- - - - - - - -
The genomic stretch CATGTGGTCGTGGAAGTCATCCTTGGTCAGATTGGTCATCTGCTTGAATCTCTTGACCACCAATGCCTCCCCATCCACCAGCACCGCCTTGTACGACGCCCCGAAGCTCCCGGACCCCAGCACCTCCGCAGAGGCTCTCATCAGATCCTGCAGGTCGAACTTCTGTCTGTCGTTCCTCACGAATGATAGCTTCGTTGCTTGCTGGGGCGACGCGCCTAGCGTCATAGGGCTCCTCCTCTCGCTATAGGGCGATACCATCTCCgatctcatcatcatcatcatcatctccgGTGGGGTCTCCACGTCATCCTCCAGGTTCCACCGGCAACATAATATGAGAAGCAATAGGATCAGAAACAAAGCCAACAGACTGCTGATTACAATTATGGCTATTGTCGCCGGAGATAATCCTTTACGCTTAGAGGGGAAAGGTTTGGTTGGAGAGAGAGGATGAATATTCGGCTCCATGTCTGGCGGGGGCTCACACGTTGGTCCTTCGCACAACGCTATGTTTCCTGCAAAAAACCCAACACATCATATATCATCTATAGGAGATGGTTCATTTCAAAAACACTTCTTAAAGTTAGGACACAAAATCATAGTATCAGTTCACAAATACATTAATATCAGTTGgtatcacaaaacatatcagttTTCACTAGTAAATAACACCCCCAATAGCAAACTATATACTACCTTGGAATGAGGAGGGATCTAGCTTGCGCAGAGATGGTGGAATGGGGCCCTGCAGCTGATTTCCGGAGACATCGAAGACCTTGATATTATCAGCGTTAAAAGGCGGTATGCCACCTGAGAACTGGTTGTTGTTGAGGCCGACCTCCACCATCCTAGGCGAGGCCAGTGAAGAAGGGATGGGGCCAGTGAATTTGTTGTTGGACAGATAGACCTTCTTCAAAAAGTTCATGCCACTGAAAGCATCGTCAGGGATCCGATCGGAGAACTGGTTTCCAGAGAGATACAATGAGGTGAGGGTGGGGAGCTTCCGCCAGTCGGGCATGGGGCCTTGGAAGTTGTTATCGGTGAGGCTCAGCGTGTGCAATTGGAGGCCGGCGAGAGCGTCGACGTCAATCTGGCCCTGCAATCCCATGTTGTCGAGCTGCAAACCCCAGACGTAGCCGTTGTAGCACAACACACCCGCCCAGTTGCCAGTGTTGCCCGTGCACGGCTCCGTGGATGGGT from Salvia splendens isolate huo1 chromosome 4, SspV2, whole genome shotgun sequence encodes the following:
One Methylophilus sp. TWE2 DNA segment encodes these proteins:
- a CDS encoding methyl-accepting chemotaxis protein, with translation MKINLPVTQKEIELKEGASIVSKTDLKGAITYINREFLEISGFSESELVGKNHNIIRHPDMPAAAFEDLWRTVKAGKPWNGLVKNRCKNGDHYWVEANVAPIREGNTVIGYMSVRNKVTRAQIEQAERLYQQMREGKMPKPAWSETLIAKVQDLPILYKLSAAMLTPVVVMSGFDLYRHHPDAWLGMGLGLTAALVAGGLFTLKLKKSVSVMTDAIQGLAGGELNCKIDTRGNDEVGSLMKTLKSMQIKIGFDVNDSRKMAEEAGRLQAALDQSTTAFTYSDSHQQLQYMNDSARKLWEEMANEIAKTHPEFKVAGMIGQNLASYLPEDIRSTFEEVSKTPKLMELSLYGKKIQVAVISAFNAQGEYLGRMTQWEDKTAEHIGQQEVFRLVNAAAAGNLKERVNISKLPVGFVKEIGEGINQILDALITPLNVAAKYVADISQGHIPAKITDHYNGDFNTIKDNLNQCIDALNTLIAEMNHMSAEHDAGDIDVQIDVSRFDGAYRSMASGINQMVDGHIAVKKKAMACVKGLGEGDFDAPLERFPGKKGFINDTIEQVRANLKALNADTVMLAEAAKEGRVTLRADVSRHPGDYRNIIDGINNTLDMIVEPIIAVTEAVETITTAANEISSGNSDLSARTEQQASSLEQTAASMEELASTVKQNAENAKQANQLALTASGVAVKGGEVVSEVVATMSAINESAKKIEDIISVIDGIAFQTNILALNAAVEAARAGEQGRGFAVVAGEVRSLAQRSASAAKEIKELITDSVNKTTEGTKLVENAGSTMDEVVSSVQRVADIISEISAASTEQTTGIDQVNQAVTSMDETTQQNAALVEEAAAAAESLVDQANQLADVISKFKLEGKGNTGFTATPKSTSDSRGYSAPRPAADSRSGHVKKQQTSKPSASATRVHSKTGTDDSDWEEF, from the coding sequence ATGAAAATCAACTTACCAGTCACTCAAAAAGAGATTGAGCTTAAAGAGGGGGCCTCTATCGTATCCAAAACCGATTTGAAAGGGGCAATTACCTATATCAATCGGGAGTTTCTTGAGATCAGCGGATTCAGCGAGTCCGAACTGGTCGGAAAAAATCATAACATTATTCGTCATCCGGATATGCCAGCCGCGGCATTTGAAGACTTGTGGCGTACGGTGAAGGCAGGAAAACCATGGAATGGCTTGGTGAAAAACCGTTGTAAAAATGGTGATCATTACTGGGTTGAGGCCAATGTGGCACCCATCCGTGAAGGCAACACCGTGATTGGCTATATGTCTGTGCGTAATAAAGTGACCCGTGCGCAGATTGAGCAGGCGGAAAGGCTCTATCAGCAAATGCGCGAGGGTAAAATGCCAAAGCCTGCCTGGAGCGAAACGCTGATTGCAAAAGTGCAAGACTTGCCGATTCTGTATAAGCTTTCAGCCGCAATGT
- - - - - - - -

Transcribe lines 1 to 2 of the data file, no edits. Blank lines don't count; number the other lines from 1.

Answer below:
The genomic stretch CATGTGGTCGTGGAAGTCATCCTTGGTCAGATTGGTCATCTGCTTGAATCTCTTGACCACCAATGCCTCCCCATCCACCAGCACCGCCTTGTACGACGCCCCGAAGCTCCCGGACCCCAGCACCTCCGCAGAGGCTCTCATCAGATCCTGCAGGTCGAACTTCTGTCTGTCGTTCCTCACGAATGATAGCTTCGTTGCTTGCTGGGGCGACGCGCCTAGCGTCATAGGGCTCCTCCTCTCGCTATAGGGCGATACCATCTCCgatctcatcatcatcatcatcatctccgGTGGGGTCTCCACGTCATCCTCCAGGTTCCACCGGCAACATAATATGAGAAGCAATAGGATCAGAAACAAAGCCAACAGACTGCTGATTACAATTATGGCTATTGTCGCCGGAGATAATCCTTTACGCTTAGAGGGGAAAGGTTTGGTTGGAGAGAGAGGATGAATATTCGGCTCCATGTCTGGCGGGGGCTCACACGTTGGTCCTTCGCACAACGCTATGTTTCCTGCAAAAAACCCAACACATCATATATCATCTATAGGAGATGGTTCATTTCAAAAACACTTCTTAAAGTTAGGACACAAAATCATAGTATCAGTTCACAAATACATTAATATCAGTTGgtatcacaaaacatatcagttTTCACTAGTAAATAACACCCCCAATAGCAAACTATATACTACCTTGGAATGAGGAGGGATCTAGCTTGCGCAGAGATGGTGGAATGGGGCCCTGCAGCTGATTTCCGGAGACATCGAAGACCTTGATATTATCAGCGTTAAAAGGCGGTATGCCACCTGAGAACTGGTTGTTGTTGAGGCCGACCTCCACCATCCTAGGCGAGGCCAGTGAAGAAGGGATGGGGCCAGTGAATTTGTTGTTGGACAGATAGACCTTCTTCAAAAAGTTCATGCCACTGAAAGCATCGTCAGGGATCCGATCGGAGAACTGGTTTCCAGAGAGATACAATGAGGTGAGGGTGGGGAGCTTCCGCCAGTCGGGCATGGGGCCTTGGAAGTTGTTATCGGTGAGGCTCAGCGTGTGCAATTGGAGGCCGGCGAGAGCGTCGACGTCAATCTGGCCCTGCAATCCCATGTTGTCGAGCTGCAAACCCCAGACGTAGCCGTTGTAGCACAACACACCCGCCCAGTTGCCAGTGTTGCCCGTGCACGGCTCCGTGGATGGGT from Salvia splendens isolate huo1 chromosome 4, SspV2, whole genome shotgun sequence encodes the following:
One Methylophilus sp. TWE2 DNA segment encodes these proteins: